For Holidead (below), real name Camille Ligon, EVE is something of a sacred space. “I love that it’s just a come as you are kind of place, it welcomes all walks of life—and for someone like myself, that's paradise. I'm not the norm, and EVE isn't about anything cookie-cutter. It’s a family environment for me, in the strangest way possible.”

"EVE is different. The shows have great power within them…"

Outsiders often claim that wrestling is “fake” because winners are predetermined, but there’s nothing artificial about the strength and endurance on display tonight. Holidead’s favourite move is “the spinebuster”, which she describes as “simple, powerful and fun,” though I struggle to see anything simple about a move that requires her to grab her opponent as they run towards her, lift them and then throw them down onto their back. 

This tough-as-nails attitude gains EVE wrestlers immense respect among fans. Nick stood at the very front of tonight's queue, and he's been a wrestling fan for over 30 years. “I love the athleticism and how much emotion you can create”, he explains. “I watch all wrestling, men and women, but EVE is different. The shows have great power within them.”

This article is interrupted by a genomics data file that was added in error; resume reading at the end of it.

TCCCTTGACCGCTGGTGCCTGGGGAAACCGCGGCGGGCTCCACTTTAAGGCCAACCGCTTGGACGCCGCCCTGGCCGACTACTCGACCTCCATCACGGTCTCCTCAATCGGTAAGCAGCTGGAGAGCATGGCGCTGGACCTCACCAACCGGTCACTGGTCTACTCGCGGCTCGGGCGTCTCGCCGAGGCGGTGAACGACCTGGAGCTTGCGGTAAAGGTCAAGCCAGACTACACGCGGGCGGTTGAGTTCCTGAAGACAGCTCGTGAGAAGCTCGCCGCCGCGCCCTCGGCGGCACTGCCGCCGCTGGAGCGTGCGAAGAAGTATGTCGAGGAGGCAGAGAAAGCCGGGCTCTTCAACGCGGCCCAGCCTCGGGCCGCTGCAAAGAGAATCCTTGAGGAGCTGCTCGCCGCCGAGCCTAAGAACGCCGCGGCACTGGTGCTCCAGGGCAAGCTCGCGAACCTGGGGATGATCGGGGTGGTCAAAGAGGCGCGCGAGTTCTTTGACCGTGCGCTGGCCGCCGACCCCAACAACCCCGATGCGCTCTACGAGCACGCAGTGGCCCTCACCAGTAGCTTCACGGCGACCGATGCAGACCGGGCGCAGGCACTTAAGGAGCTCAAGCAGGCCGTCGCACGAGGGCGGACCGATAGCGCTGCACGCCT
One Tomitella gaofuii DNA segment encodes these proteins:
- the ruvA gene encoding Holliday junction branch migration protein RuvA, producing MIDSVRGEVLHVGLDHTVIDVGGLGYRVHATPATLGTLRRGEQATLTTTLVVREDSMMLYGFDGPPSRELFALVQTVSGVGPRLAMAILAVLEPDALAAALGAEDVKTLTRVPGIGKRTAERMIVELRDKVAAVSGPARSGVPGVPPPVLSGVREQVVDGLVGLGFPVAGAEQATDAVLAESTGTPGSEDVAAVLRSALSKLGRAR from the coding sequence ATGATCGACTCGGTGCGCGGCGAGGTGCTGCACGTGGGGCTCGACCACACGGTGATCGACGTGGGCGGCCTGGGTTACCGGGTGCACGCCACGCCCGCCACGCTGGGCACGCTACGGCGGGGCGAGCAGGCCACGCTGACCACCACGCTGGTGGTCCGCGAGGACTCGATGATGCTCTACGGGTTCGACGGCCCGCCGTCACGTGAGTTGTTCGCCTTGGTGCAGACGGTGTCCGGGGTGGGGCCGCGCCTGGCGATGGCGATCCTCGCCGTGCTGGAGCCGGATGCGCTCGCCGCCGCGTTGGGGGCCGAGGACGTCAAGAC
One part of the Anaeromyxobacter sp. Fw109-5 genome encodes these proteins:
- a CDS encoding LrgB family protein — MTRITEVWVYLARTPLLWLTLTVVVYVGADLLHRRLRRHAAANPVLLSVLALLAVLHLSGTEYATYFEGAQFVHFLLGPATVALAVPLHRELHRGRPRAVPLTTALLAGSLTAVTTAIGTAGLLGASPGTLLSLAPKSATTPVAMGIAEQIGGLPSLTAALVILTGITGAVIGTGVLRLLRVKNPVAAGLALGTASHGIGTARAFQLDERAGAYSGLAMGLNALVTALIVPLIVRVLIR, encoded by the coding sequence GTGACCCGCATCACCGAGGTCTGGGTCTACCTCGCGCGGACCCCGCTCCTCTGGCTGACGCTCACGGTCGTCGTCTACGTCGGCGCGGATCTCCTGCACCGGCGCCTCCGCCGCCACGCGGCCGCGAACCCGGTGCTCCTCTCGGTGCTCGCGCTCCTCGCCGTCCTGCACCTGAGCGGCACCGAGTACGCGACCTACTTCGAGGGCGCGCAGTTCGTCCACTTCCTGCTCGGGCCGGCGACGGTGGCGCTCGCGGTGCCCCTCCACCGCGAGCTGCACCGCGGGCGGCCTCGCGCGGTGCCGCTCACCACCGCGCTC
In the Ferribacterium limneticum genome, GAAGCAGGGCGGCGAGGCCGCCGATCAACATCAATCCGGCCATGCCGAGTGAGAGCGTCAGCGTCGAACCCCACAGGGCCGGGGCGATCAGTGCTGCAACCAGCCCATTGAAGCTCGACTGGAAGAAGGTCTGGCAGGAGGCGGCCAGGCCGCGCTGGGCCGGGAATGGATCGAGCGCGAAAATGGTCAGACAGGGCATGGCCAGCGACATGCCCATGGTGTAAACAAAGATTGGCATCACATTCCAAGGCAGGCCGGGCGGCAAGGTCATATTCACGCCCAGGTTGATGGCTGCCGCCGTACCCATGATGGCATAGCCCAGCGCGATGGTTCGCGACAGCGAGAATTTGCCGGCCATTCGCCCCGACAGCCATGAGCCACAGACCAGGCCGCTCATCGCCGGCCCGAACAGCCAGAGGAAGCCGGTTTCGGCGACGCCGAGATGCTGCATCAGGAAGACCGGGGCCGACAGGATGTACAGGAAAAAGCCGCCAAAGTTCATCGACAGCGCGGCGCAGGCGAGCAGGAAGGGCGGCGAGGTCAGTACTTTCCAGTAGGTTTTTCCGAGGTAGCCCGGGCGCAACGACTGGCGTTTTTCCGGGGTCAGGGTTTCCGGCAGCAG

The fearsome wrestler Holidead in full make up
Photography by Yaz Narcin

For Emily (below), the shows also represent the triumph of internal power. A former wrestler herself, she came to found EVE after having been shocked by the misogyny in other, more mainstream wrestling promotions.